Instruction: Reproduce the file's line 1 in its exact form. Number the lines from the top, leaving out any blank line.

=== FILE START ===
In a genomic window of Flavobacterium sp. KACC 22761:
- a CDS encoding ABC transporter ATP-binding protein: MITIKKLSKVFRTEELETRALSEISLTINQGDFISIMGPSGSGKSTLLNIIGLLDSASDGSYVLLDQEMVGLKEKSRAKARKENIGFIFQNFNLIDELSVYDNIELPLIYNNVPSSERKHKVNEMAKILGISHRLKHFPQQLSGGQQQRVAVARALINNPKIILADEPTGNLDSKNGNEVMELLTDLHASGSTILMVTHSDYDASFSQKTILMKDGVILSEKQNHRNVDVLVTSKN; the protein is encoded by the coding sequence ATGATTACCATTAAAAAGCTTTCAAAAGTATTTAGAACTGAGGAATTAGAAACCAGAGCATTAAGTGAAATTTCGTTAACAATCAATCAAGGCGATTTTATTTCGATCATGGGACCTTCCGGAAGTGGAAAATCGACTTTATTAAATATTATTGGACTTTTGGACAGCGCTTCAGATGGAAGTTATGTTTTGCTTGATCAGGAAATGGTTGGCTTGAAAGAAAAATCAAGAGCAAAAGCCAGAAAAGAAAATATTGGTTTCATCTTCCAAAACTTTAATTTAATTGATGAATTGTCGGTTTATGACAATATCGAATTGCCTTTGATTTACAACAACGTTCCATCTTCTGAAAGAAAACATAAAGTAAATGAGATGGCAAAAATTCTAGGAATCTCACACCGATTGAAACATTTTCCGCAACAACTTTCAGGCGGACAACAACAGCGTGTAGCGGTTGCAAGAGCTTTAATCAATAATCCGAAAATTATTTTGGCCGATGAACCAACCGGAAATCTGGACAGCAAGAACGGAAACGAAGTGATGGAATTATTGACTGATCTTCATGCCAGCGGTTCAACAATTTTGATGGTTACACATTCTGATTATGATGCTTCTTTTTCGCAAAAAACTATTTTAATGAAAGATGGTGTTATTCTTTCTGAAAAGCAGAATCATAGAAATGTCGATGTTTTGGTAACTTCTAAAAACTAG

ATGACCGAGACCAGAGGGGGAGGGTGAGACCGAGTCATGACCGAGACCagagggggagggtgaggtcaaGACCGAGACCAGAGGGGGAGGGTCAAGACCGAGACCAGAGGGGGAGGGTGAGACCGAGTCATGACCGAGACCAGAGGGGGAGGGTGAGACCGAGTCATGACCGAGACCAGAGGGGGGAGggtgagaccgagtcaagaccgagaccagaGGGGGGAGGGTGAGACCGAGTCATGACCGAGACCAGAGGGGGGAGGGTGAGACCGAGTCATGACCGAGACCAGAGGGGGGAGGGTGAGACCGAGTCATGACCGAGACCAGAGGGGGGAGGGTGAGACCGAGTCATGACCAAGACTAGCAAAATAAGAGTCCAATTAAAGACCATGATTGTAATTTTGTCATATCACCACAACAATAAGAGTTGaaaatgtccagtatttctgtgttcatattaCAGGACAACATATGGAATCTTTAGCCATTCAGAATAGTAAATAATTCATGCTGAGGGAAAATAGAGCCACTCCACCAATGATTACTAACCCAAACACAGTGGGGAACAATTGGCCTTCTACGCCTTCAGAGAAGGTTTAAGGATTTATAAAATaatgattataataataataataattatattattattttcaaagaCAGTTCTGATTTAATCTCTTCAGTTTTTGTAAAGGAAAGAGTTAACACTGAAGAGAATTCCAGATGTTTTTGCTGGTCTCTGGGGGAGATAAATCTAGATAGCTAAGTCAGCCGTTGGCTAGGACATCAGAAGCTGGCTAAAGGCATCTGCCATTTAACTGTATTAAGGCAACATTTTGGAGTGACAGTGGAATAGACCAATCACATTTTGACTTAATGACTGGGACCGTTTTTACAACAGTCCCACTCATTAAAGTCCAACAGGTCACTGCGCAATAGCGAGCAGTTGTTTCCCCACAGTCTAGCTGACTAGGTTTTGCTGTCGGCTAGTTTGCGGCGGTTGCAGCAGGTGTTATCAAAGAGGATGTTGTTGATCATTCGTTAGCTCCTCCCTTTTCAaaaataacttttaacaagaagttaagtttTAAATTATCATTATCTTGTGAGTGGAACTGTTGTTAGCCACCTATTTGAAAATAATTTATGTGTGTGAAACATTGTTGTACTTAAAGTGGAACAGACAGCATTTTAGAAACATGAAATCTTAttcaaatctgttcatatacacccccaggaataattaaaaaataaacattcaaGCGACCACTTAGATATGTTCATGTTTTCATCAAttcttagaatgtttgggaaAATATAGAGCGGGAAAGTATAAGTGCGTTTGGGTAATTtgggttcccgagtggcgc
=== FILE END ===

In a genomic window of Flavobacterium sp. KACC 22761: